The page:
It will be an Easter weekend of a different kind of "sacrifice" as police and tourist destinations tell visitors to stay home.
With temperatures predicted to reach 25C (77F), people are being urged to follow government advice.
Police forces across the country are warning they will crack down on those breaking lockdown rules.
Parks are telling people to keep moving while the Easter service will come from the Archbishop of Canterbury's kitchen.
It will be the second weekend of sunshine with last Saturday seeing crowds congregating at popular spots including Brighton seafront and Brockwell Park in south London, leading to enforcement by police and closures.
The prime minister's official spokesman said the country had made "very big sacrifices", which were beginning to have an impact, and said police forces had the government's "full support" in enforcing the lockdown.
What have police forces said?
Devon and Cornwall Police warned second-homers will be told to turn around, while in the East people are being told to stay away from the Yorkshire coast.
Cornwall is estimated to have about 13,500 second homes and Assistant Chief Constable Glen Mayhew said his officers would police the roads.
"We understand that people may have second homes in Devon or Cornwall but we urge you not to travel to them," he said.
Robert Goodwill, Conservative MP for Scarborough and Whitby, said he had been told "selfish individuals" were coming to their second home and on holiday to the Yorkshire coast.
"I have been appalled to see so many tourists visiting the Yorkshire coast, with particularly worrying scenes in places like Whitby, where the narrow streets make it impossible to stay apart from other people," he said.
Chief Constable of North Wales Police, Carl Foulkes, warned people "not to take the law into their own hands" after the force received calls about second homes.
Earlier, Downing Street said people who were in their second-homes should not travel back to their primary residences now.
Several forces have launched online forms for people to report those flouting the rules, while Northamptonshire Police Chief Constable Nick Adderley said a "three-week grace period" is over.
He warned the force was prepared to issue fines and make arrests. If people continued to flout regulations, patrols may check supermarket trolleys for non-essential shopping and set up road blocks. The force later said it "absolutely will not be searching people's shopping trolleys".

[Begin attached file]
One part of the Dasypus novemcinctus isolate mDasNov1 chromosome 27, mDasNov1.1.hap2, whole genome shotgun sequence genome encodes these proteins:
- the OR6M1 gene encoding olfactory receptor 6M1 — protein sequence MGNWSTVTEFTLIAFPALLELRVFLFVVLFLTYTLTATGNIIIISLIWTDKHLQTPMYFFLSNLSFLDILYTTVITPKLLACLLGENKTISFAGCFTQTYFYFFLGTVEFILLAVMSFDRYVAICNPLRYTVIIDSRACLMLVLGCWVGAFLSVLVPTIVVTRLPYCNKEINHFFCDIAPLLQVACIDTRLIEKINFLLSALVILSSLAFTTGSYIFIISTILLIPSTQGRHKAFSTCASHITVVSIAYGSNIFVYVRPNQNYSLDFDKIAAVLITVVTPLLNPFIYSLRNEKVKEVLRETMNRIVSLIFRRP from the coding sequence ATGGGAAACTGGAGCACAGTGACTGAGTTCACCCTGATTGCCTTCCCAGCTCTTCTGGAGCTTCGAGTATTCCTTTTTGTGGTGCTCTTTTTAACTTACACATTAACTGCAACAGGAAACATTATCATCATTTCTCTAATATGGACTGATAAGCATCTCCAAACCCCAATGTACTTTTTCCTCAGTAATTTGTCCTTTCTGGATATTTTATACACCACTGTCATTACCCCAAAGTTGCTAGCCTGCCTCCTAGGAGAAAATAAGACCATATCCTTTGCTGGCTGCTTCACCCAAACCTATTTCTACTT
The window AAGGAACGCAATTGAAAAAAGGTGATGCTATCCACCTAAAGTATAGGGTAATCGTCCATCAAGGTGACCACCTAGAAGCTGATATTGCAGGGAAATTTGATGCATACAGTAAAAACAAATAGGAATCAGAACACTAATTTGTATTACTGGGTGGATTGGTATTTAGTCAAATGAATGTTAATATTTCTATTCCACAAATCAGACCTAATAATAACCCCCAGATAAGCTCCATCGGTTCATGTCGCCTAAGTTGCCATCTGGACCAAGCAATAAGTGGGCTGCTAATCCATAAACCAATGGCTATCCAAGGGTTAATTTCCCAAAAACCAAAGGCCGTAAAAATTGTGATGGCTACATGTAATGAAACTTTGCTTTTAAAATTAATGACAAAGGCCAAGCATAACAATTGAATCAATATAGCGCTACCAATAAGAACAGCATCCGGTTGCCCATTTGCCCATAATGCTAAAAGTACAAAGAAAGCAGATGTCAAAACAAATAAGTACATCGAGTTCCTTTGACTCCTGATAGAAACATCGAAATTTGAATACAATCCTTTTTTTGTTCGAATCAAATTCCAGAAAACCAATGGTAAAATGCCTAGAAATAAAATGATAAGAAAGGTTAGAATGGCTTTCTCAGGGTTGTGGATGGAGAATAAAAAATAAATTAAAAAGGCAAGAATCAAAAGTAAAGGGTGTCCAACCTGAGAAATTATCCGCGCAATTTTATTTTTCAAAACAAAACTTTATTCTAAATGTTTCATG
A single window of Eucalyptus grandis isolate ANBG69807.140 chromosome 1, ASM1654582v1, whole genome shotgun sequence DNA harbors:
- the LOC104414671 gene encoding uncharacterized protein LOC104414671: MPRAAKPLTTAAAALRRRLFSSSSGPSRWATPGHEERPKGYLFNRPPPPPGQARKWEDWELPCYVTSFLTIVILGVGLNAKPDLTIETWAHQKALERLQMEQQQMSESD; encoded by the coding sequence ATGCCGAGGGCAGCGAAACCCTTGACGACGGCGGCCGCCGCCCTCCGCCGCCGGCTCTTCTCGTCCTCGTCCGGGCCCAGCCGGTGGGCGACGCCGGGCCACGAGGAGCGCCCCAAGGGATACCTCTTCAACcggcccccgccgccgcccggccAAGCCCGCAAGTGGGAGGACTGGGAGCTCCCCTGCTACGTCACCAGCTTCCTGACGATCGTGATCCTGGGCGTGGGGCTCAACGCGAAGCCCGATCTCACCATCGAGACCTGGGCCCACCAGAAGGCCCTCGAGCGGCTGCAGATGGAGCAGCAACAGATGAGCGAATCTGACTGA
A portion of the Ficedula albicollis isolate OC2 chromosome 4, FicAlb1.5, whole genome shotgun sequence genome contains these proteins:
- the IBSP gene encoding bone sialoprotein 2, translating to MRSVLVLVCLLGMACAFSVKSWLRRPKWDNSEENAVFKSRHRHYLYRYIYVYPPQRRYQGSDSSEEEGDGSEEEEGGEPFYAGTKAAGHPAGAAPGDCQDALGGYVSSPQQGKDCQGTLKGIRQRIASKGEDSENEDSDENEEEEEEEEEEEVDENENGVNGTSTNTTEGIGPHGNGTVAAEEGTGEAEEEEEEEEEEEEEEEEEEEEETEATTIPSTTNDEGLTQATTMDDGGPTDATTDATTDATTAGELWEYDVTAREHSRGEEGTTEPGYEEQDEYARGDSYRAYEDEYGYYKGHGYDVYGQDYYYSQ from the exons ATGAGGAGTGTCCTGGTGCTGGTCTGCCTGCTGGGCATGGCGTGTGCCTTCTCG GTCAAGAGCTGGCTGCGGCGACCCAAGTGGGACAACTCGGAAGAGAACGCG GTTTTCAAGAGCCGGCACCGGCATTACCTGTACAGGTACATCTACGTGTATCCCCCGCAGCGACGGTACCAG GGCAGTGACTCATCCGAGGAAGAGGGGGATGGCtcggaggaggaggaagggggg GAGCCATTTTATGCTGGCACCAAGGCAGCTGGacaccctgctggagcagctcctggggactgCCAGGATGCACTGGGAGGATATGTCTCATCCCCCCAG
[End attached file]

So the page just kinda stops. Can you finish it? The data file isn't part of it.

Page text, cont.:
Greater Manchester Police said it had broken up 660 parties last weekend and Chief Constable Ian Hopkins said it was "vital" people followed government advice this weekend.
What have parks and beauty spots said?
One of London's largest parks, Victoria Park, is set to reopen on Saturday - two weeks after it closed due to a lack of social distancing - but is telling visitors to keep moving at all times.
Manchester City Council has repeated the call for people to respect the advice, saying reports of people congregating had been "regrettable".
Stewart Young, Labour leader of Cumbria County Council, said his message to visitors to the Lake District was "don't come here" after the county saw a spike in coronavirus-related cases.
The Peak District National Park Authority welcomed a 90% reduction in footfall last weekend but told people to resist temptation and stay at home.
Cumbria Constabulary tweeted on Thursday that it had turned away two tourists heading for a canoe trip in the Lakes.
Cumbria Roads Police said: "We wish to thank 99% of the public for complying with guidelines at this difficult time. However, [two] Yorkshire chaps chose to head to Windermere for a spot of canoeing. Stopped and escorted back to the motorway."
Will places of worship be open?
Easter weekend is important in the religious calendar, but MP Jack Lopresti was criticised for calling for churches to reopen.
Downing Street said on Thursday places of worship should not open and this year the Archbishop of Canterbury, Justin Welby, will be delivering his Easter ceremony from his kitchen after recording it on his iPad.
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